And to top it all off, the organization they decide to attack is the USSC, one of the few parts of the government that actually been an ally on this issue (for example, by criticizing the way drug sentencing is biased against minorities).

  • Toxic government (Score:5, Insightful)

    by Anonymous Coward on Saturday January 26, 2013 @06:43PM (#42703733)

    Everyone will argue whether this is a good idea, whether we should "work within the system", whether this is something that Aaron would have done, "ballot box, soapbox, ammo box", and so on. The arguments are patently obvious, and not particularly new or innovative. We've heard it all before, here and elsewhere.

    The federal government has always been toxic to the citizenry, and it seems like in recent years the level of malevolence and spite from the people in charge have reached critical levels. Like a pot of superheated water, a nucleating agent will make the whole thing flash to steam.

    Efforts to fix the problem from within have failed. The system is flexible enough that it will change to prevent any attempts to fix it. People have been trying for years, to no avail. (People have voted for smaller government, less war, and human rights for decades - how has that worked out?)

    Most of what we depend on for civilization does not come from the federal government. The protections of law, community services, even many entitlements are run at the state level. We could do away with the federal government almost entirely and everyday life would continue uninterrupted.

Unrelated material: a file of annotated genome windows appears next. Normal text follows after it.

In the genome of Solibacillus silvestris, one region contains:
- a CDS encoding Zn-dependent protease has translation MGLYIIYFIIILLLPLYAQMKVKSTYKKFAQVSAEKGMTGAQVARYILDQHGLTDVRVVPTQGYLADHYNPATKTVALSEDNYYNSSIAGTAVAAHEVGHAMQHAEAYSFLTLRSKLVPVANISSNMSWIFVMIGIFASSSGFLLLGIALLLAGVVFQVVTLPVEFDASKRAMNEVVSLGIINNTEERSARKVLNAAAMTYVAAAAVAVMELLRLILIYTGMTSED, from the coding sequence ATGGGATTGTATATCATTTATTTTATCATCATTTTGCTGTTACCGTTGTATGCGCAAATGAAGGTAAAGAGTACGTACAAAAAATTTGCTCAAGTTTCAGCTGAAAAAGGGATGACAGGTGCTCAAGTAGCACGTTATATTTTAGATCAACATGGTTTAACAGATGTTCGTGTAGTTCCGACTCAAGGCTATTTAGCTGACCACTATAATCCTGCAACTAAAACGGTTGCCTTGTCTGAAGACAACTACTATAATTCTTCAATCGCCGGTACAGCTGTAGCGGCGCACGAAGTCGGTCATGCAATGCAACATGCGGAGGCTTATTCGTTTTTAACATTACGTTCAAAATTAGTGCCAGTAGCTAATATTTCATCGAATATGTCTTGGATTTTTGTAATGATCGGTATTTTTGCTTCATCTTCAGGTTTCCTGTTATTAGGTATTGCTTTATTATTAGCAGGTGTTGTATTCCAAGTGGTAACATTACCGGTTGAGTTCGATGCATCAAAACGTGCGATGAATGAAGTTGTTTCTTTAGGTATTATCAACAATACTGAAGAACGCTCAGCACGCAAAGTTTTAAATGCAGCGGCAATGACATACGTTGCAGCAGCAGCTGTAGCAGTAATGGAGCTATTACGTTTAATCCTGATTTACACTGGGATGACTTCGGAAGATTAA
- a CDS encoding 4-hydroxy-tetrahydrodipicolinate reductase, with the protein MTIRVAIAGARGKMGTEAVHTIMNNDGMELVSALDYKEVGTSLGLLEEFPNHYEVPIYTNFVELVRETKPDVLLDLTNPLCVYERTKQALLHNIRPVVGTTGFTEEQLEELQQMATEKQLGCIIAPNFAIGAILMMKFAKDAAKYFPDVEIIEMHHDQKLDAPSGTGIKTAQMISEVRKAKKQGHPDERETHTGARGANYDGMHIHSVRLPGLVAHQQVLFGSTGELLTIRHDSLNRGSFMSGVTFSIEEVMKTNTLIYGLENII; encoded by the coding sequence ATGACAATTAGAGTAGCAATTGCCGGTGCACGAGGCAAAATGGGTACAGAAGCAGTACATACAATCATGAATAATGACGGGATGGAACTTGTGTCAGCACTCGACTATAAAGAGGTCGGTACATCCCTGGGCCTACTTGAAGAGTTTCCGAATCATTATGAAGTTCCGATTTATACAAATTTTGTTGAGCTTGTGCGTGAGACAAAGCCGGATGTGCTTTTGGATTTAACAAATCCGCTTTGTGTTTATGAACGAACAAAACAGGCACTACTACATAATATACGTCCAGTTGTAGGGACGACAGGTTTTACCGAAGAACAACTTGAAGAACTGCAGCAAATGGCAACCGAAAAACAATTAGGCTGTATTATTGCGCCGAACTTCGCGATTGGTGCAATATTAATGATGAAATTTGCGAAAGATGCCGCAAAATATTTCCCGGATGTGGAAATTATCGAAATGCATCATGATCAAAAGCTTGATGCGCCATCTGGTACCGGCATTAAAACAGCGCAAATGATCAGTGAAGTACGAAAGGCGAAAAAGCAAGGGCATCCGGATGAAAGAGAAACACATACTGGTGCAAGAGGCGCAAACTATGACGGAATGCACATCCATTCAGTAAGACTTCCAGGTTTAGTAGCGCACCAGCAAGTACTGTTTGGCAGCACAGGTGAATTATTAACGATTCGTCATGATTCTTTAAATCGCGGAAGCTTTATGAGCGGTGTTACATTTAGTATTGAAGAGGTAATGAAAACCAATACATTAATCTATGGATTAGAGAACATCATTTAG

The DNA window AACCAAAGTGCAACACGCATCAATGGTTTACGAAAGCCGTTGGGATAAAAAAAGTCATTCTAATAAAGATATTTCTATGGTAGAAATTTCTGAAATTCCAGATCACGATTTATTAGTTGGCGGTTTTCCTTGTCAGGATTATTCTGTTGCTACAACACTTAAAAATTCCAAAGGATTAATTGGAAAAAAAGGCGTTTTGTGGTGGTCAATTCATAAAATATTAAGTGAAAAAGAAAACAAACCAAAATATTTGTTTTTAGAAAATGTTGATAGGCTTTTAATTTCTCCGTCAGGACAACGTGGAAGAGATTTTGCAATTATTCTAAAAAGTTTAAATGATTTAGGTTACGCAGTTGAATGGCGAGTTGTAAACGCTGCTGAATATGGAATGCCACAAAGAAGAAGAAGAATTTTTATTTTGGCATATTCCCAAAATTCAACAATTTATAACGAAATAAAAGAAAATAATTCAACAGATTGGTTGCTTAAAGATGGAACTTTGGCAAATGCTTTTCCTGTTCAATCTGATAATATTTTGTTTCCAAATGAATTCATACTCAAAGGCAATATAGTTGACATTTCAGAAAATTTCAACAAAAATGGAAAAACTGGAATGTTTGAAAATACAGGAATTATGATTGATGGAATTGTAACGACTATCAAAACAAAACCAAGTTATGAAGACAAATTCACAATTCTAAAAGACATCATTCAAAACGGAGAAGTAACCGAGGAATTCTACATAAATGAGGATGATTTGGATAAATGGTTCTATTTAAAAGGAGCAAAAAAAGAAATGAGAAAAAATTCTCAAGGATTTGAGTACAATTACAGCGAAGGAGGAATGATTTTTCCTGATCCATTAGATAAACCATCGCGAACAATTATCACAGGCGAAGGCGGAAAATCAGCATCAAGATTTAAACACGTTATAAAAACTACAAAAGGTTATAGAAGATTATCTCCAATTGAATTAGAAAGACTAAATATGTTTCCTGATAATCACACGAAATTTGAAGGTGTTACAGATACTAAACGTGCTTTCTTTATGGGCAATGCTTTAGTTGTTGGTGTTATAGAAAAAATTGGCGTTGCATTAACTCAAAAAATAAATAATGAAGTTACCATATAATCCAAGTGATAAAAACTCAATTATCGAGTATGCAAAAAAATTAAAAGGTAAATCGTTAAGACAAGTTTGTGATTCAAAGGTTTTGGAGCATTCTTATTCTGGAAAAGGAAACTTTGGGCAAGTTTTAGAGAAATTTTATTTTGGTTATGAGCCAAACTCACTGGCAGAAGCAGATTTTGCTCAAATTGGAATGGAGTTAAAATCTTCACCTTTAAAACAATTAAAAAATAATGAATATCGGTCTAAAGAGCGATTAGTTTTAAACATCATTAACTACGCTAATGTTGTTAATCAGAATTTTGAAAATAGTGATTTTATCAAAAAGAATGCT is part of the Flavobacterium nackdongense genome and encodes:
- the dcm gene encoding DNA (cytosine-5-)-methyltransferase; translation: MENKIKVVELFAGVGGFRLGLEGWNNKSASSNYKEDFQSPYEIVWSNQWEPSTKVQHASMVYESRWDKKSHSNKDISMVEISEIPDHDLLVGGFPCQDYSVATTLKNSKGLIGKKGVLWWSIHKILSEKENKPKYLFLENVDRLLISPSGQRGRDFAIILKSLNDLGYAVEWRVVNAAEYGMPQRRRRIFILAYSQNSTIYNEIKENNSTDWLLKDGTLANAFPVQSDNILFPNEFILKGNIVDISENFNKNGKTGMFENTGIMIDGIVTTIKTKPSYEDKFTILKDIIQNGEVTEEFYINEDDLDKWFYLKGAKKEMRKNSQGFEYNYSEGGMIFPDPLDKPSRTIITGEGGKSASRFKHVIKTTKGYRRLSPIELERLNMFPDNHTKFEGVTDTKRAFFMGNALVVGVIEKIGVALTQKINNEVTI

(Would anyone notice if suddenly we no longer had a war on drugs, no searches at airports, no wars fought on foreign soil, no foreign military bases? Could we just dispense with all military and discretionary spending, leaving social security, medicare, and VA benefits intact? Who would attack us if we didn't have a military? How much would productivity increase if instead of paying to keep people in prison [wikipedia.org], we freed people to become taxpayers?)

    People are losing faith in the government. At some point, government is no longer an asset to the people, but a tumor which must be attacked and destroyed.

    If you dislike the tactics Anonymous are using, then by all means show us your alternative.

    Otherwise, outright hostility towards the federal government will increase and people will eventually realize that having no federal government is better than what we have now.

    At that point it will all come tumbling down - very quickly.

    All it takes is a spark, a nucleating incident, or a viral video.

  • Re:Let's kowtow! (Score:5, Insightful)